Between ‘Zola’ and ‘Heaux Tales,’ women are owning their sexuality right now

If you can’t be sexy in the summertime, when the H-O-T as hell can you be?

Seriously. High temps, more skin and plenty of cocktails with umbrellas.

Count me in. And after surviving a pandemic, you had better praise ANY body you’re living in and designate it summer-ready.

That’s why I am all types of thrilled by the hot-girl summer energy right now as women are owning their agency.

The stars seem aligned to groove to that, with Jazmine Sullivan just picking up the BET Award for album of the year for her “Heaux Tales” (does the title alone not say it all?) and the epic “Thotyssey” film “Zola” hitting theaters.

Which leads me into this week’s what to watch:

Three things to watch

‘Zola’

What happens when you get two strippers, a needy boyfriend and a dangerous pimp together for a road trip?

All types of shenanigans — and we are SO here for it.

Based on a viral 2015 Twitter thread, the film, directed by Janicza Bravo and starring Taylour Paige, Riley Keough and Nicholas Braun, is like a buddy road trip on ecstasy — plenty of comedy and a guide to the hoe game as a bonus.

If Paige seems perfect as Zola, thank Bravo, who told me she found her and surreptitiously took photos of the young actress at a coffee shop after earlier spotting Paige in an ad for her VH1/BET drama, “Hit the Floor.”

Paige was not happy about the snaps.

“She fully squinted at me like I was a garbage person and the thing is that’s okay, because I was really taking a photo of you and not asking you to do that,” Bravo told Paige during our interview, to which Paige responded, “I was going through it, probably.”

“Zola” is in theaters now.

‘Summer of Soul’

Questlove can literally do it all.

The drummer for The Roots, superstar DJ and adjunct instructor at New York University has directed his first film, a documentary titled “Summer of Soul.”

The film is billed as “part music film, part historical record created around an epic event that celebrated Black history, culture and fashion.”

“Over the course of six weeks in the summer of 1969, just 100 miles south of Woodstock, the Harlem Cultural Festival was filmed in Mount Morris Park (now Marcus Garvey Park),” according to a news release for the film. “The footage was never seen and largely forgotten — until now.”

Being educated while you jam? Sign me up!

The doc starts streaming on Hulu Friday.

‘September Mornings’

Soul singer and songwriter Liniker, a trailblazer for the trans community in her native Brazil, shines in “September Mornings.”

I’m a sucker for musical artists who can also act. Liniker’s performance as Cassandra, a woman whose life takes a turn when a son she never knew she had turns up at her door, is stellar. She also sings in the series, so bonus!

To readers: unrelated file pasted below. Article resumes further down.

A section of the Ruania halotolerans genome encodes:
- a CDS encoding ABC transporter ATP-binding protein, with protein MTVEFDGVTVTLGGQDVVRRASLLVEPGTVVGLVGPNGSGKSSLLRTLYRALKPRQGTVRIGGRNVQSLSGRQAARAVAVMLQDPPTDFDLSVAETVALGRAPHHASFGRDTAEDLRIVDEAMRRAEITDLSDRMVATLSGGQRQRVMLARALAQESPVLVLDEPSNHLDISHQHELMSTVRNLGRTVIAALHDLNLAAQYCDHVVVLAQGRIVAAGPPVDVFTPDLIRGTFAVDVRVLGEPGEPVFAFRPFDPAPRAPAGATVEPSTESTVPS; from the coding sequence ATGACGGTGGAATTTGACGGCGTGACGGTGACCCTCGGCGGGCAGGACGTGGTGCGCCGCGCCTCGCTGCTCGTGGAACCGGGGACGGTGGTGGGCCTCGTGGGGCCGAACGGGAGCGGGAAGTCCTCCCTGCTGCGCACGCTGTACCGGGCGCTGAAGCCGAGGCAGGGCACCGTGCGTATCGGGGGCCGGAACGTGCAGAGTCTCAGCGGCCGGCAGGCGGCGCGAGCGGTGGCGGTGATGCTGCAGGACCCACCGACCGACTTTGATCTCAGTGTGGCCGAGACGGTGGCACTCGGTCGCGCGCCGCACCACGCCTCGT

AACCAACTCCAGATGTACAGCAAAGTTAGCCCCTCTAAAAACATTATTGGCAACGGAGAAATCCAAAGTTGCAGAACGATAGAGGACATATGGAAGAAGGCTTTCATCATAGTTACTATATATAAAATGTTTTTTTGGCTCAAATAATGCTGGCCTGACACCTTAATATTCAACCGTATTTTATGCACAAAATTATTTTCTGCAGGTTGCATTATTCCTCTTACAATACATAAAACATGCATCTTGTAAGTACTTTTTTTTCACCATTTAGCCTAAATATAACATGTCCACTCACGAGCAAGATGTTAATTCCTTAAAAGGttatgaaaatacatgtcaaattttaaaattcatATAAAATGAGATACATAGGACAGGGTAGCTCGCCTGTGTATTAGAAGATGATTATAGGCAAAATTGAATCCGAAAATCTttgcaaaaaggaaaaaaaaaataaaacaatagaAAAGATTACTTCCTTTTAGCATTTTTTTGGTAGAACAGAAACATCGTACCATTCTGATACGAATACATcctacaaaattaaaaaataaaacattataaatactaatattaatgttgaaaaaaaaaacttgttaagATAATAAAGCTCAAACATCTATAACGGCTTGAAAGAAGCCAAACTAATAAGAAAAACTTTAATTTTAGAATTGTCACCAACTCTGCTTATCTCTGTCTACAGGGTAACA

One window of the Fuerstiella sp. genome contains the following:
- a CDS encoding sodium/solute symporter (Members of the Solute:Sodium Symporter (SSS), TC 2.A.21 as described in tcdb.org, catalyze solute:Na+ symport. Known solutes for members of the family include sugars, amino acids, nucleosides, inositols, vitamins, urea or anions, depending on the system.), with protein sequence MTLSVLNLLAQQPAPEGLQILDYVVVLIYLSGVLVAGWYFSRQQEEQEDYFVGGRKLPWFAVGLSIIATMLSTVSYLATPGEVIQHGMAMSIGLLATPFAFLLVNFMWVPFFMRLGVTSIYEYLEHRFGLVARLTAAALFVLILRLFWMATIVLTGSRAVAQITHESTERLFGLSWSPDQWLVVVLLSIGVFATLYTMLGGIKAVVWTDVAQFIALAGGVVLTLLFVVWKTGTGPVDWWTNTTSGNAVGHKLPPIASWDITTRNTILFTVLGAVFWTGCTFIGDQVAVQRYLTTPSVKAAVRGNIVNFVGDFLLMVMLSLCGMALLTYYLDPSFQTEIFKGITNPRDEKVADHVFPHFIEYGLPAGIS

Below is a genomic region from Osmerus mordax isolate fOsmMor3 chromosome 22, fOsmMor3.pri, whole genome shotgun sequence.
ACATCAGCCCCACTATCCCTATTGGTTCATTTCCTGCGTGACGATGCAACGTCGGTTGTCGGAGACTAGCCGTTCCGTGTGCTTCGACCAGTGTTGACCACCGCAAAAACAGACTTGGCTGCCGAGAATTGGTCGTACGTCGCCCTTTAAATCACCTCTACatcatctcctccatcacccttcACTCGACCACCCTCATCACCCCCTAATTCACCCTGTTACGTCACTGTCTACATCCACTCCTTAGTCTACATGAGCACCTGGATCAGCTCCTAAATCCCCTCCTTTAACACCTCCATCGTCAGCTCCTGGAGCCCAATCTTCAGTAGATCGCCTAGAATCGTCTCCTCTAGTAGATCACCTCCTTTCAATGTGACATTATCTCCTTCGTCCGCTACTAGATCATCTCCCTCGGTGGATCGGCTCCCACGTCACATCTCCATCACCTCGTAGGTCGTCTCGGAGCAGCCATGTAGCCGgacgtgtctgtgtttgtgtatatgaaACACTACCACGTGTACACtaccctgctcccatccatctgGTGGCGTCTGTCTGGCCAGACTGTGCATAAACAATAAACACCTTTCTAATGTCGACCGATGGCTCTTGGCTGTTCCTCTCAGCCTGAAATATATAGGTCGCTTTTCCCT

“September Mornings,” also known as “Manhãs de Setembro,” is currently streaming on Amazon Prime.

Two things to listen to

Lana Del Rey’s eighth studio album, “Blue Banisters,” is a follow-up to “Chemtrails Over the Country Club,” which released in March.

It seems that the pandemic has artists out here creating enough tunes that they can release more than one album a year.

Color me not mad about it.

Back in April, Del Rey tweeted, “I’m writing my own story. And no one can tell it but me.”

Let the storytelling begin on Sunday.

The Summer Olympics start July 23. In honor of the games, Audible is offering up an exclusive six-episode podcast series.

“Rebel Girls Go for the Gold” is performed by Olympic bronze medalist Ibtihaj Muhammad and “takes listeners on a journey throughout Olympics history — from the first woman marathon runner in the late 1800s to a young BMX racer from Colombia planning to compete in the upcoming Tokyo games.”

With all the conversation about (the lack of) gender parity in sports, I dig shining a spotlight on these amazing athletes.

The podcast is currently streaming.

One thing to talk about

More prequels, please.

I know Hollywood loves a good sequel — and multiple ones at that — but I crave origin stories.

So, thank you, David Chase for the forthcoming film “The Many Saints of Newark,” where we learn the story of a young Tony Soprano from “The Sopranos.”

I was obsessed with the HBO show and am so looking forward to this film. (Obligatory corporate synergy disclosure: HBO and CNN are both part of WarnerMedia.)

Especially because Michael Gandolfini takes on the role of Soprano, originally played by his father, the late James Gandolfini.

Perfect casting. Plus, behind every great character is a history that helped him or her get there. Bada bing, bada boom.

Something to sip on

Support for Britney Spears is growing louder.

Whether it was her sister Jamie Lynn Spears, former “Mickey Mouse Club” costar and friendly music charts rival Christina Aguilera, or a host of fellow celebrities, it appears the pop star speaking her truth in court last week emboldened others to second her call to end the court-ordered conservatorship she has been living under since 2008.

As wonderful as that is, I hope support continues when headlines are gone.

That’s when Spears is going to need people rooting for her the most.